Buford Wood, Mountain Man
Goodbye, My Friend
by Felecia Shelor
We go way back, Buford and me. I knew him all my life. I stayed with my grandmother. She had sons about Buford’s age, so I remember him around my house when I was a small child. They were a wild bunch, Buford and my uncles, drinking and carousing and fighting. I think we were the last of a unique people, native to these mountains, rough and tough and rugged. We could and did live completely off the land. We grew what we ate and the men prided themselves on killing with a bow or gun the biggest buck, food for the family. Drinking was a way of life as was a pure belief in God and Jesus and heaven and hell. People from the outside thought we were ignorant, uneducated. But all the men from these mountains in my generation and back could build a house, rebuild a motor for a car or tractor, grow all the food for the family, fix any and everything that broke, skin a rabbit, butcher a hog, make moonshine. The list goes on. When “city” people started moving to these mountains they thought we were ignorant, like I said, what they didn’t know is that the people from here thought they were ignorant. None of them had any of the basic survival skills that virtually all the mountain men possessed.
And Buford was top of the pecking order around here.
I have a store in Meadows of Dan that Buford built. He didn’t have plans. He just built it from ideas in his head. Once I was in a dressing room in a store in Mount Airy, a poster on the wall caught my eye of a beautiful cabin in the woods. I brought the poster home and Buford built the cabin for me just from the picture. He built many houses that I sold and I made a lot of money. When my beloved fiancé, Dan, died in 2003 Buford built a memorial building for him at Willville Bikers Campground. He built my barn, my chicken house, my guesthouse. He rebuilt my cabin on the river. He built my life. In many ways, he built me.
He worked for other people too building houses and ponds and roads. Buford could “witch” for water by holding two birch branches in his hands. He could locate the best place to drill by the way the branches would feel in his hands when water was nearby. It really did work.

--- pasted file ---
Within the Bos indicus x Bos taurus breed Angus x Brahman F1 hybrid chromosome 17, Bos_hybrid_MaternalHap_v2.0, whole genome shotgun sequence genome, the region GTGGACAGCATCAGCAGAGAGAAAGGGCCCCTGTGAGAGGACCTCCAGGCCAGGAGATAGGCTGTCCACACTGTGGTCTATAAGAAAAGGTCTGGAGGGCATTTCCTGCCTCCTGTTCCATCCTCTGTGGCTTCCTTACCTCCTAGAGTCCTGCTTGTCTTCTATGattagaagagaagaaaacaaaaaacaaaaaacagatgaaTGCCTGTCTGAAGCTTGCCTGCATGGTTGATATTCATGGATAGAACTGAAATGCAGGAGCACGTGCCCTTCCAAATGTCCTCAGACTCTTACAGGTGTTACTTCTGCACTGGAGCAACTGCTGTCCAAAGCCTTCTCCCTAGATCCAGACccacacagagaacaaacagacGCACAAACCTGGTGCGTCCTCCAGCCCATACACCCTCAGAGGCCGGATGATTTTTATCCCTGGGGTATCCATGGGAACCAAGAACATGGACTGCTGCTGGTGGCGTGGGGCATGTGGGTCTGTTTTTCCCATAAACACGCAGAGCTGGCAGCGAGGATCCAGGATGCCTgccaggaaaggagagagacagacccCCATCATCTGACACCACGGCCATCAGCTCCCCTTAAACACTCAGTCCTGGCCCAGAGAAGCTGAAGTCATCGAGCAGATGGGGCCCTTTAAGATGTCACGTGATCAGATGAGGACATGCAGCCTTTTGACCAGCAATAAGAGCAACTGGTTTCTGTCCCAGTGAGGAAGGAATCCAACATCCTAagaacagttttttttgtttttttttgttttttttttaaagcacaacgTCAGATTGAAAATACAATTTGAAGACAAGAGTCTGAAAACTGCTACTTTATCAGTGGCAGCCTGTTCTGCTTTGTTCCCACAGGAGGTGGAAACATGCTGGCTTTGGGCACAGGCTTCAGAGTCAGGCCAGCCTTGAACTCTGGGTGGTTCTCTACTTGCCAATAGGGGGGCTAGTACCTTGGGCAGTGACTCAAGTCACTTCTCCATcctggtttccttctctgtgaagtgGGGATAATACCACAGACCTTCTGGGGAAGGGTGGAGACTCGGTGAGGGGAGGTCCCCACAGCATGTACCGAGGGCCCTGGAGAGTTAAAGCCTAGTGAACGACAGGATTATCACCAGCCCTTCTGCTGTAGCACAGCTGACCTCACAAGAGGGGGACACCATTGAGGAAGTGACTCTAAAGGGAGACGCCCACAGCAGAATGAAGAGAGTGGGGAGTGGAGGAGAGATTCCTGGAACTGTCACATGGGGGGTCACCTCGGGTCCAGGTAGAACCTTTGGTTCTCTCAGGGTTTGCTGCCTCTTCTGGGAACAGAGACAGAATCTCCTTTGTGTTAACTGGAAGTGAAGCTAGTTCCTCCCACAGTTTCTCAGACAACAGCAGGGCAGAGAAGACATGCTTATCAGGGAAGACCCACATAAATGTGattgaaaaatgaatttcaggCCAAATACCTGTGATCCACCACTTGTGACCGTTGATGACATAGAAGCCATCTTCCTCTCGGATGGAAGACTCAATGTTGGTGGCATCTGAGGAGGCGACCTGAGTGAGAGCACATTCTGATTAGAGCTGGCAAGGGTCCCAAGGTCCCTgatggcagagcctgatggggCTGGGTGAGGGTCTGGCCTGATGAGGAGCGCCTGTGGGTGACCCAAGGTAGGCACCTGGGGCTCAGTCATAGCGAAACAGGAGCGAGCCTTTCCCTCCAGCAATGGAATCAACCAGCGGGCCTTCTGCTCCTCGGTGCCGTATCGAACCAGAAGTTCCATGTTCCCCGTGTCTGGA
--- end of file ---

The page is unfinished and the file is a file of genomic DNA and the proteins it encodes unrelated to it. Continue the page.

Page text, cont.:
And he had “the sight”. There were many times I noticed over the years that he had obtained information by means other than the five senses. I owned this old farm where I live now for years before I moved here. This place is special to me as it was to Buford. One night two teenagers broke in here. Buford who lived a mile away, and over the hill the way the crow flies, awoke from a deep sleep, slipped on his boots in the middle of the night, and came over here to the farm and ran those boys off.
This farm where I live was another major point of love and interest that Buford and me had in common. He worked on this place when he was very young, helping the woman who lived here build fences and do other farm work. He was drawn to this old place, as I was. He had experiences here, as many people have had, that defy explanation. He would see a woman about this place. I don’t mean a flesh and blood woman. I can’t say she’s a ghost. I don’t know what she is, maybe an angel. Buford saw her more than once. As I said, he had “the sight”.
Buford didn’t finish 5th grade. He told about being in school one day, the teacher told him to spell a certain word. He tried and tried but when he couldn’t get it right the mean old woman “boxed his ears” is the way he put it, and beat him about the face until he was black and blue. He never went back to school.
Buford Wood was by far the smartest person I ever knew.
Two times a year I hold a big event to celebrate the winter and summer solstices. Buford loved to help with this. Actually it was mostly his doing. He would invite his friends and I would invite mine. Buford would arrive early in the morning to help clean and cook and get everything ready. He would build a big bonfire and cook venison stew over the open fire in an old cast iron pot. At night he would do a hayride for everybody to ride around the farm in the moonlight. I liked to show off the stars that I “bought” when I bought this farm. “See? This is my sky”. I could tell everyone. We were happy. I still try to have these parties but they just aren’t the same without old Buford. Nothing is the same. It never will be.
Buford loved working and he loved life. He loved to be around all of us. But now when “his bride” called him that was that. That’s how he referred to Rita, his wife, “my bride”. If she wanted him to come home he would go home, immediately. He married a beautiful woman and he loved her and was faithful to her all his life. He was proud of his son Marcus when he felt the call to preach. There were tears in his eyes when he told us about it. And when his first grandchild, Hannah, arrived Buford was a changed man.
Monday, June 4th 2007, I saw Buford around my store a couple of times. He had a young man with him who Buford was trying to teach the building trade. I saw them laughing together. That night when his wife came home from church he told her to call their son Marcus to pray for him. She called for help but Buford was gone.
The loss of a true friend.
We were always so connected that Buford, a big burley he man, would joke that we were actually twin sisters. We communicated all the time without words. I always thought that if it were possible to communicate from the dead, me and Buford could pull it off.
A few nights after he died I dreamed (or was it a dream?) that the phone was ringing in the night. When I answered it I heard Buford’s voice. Buford! Where are you? What are you doing? I asked. “I’m on my way to the The New Jerusalem”, he said as his voice trailed off, “I’ll see you when you get there”.
Goodbye, my friend. Until then.
Poor Farmer’s Market
2616 JEB Stuart Highway
Meadows of Dan, Virginia 24120
Located at the Intersection of the Blue Ridge Parkway and Highway 58
Email: Poor Farmer’s Market